"Ransom is probably the worst part of the game. He's like a total a**hole, right?"
That's Ron Gilbert, co-creator of Thimbleweed Park on Ransom, a dirty-joke-telling clown you'll love to …
Costume Quest 2 was developed by Double Fine Productions and published by Midnight City Games. It was released on October 31, 2014 for $14.99 on Xbox 360 and Xbox One. A copy was provided for review purposes.
Appropriately released just before Halloween, Costume Quest 2 has more tricks, treats and timed-button pushes. The sequel to Double Fine's 2010 Costume Quest, this release picks up shortly after the first game. The two main protagonists, Reynold and Wren, return as playable characters with new companions to battle alongside with, and, not to be forgotten, the supporting cast from the first game, which play an important role in the time-traveling tale.
The Cave will make you laugh. The Cave will make you curious. The Cave will make you confused. The Cave will make you think. Yes, The Cave will make you a lot of things as you solve puzzles that are only occasionally as frustratingly obtuse as they are clever. Unfortunately, one of those things Double Fine Production's point-and-click-is-dead/long-live-point-and-click adventure game will make you is bored. Playing Double Fine's adventure game will inspire in you feelings of pride and contentedness during your moments of puzzle-solving clarity, but it will also inspire you to go play something else when you're (frequently) stuck shambling along its mostly lifeless halls for the umpteenth time.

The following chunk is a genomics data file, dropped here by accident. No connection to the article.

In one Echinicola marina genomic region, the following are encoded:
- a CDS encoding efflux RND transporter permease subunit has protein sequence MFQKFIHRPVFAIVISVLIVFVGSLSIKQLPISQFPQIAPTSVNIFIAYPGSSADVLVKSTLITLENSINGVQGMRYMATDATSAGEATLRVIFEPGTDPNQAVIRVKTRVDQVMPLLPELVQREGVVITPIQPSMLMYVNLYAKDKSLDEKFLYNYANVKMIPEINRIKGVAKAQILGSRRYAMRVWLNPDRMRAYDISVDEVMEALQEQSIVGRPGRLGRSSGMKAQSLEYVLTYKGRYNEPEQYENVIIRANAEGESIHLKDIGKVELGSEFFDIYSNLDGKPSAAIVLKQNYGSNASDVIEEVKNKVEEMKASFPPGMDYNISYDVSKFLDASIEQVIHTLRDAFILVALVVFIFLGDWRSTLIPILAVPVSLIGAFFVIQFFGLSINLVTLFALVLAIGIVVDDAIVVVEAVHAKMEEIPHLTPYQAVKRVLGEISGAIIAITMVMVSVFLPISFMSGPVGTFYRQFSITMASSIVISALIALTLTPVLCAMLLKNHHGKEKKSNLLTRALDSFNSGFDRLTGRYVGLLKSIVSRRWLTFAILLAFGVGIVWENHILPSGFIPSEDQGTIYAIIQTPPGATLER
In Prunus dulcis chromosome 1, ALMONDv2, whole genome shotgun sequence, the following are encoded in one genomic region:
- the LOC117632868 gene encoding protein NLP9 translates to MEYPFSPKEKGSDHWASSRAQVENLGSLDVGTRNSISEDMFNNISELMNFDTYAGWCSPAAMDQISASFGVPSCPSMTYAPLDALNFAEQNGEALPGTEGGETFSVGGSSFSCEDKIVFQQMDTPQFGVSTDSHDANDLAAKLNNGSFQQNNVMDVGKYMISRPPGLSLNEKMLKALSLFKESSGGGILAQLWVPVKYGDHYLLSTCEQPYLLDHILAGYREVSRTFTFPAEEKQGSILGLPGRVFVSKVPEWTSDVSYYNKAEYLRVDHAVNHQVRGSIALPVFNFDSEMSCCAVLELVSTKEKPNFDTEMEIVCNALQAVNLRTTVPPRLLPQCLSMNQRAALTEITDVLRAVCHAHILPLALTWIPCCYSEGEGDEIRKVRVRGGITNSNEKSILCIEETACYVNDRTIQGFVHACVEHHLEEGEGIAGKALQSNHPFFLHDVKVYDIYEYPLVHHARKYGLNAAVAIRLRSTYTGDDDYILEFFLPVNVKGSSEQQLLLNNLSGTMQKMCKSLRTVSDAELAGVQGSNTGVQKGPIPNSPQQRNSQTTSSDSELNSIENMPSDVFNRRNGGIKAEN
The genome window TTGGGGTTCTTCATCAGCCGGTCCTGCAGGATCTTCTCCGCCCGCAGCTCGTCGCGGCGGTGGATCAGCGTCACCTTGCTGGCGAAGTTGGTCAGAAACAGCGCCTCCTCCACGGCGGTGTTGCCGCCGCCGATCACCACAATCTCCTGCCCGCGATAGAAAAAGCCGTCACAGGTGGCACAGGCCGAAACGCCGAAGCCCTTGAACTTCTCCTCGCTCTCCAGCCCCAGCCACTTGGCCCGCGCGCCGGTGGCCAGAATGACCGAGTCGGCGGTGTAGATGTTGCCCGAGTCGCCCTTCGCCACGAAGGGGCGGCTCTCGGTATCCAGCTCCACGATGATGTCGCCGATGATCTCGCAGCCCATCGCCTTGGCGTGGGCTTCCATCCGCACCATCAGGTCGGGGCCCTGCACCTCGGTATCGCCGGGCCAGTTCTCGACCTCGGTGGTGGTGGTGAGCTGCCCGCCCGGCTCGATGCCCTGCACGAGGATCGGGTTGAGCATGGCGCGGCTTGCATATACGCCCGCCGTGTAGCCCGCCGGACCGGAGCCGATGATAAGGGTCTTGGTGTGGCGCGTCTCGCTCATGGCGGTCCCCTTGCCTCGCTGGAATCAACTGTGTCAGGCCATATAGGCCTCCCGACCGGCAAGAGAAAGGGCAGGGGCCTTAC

You'll uncover the shady pasts and green-eyed and avaricious desires of the game's seven playable characters — if you're willing to play through the game three separate times — as you explore ever deeper while the Cave itself plays the dual roles of court jester and adjudicator. These stories are intriguing despite their simplicity, and the game will have you smiling and chuckling a bit when the Cave is narrating proceedings or morbidly recounting a character's past. The experience breaks down, however, when you're hopelessly stuck on one of the more perplexing puzzles without the benefit of the titular narrator distracting you from the tedium of your aimless wandering.
As we reported early last week, Double Fine Productions unveiled its sequel to Double Fine Happy Action Theater via a nearly 40-minute livestream over at GiantBomb on Friday. Like the game that came before it, the sequel will focus on Kinect-based mini-games that put the player(s) in wild and crazy situations (say, for example, turning yourself into a fire-breathing dragon and demolishing a city).
The folks over at FrontTowardsGamer.Com recently spoke with Tim Schafer of Double Fine Productions and published the conversation as part of their podcast. In the interview around the 1 …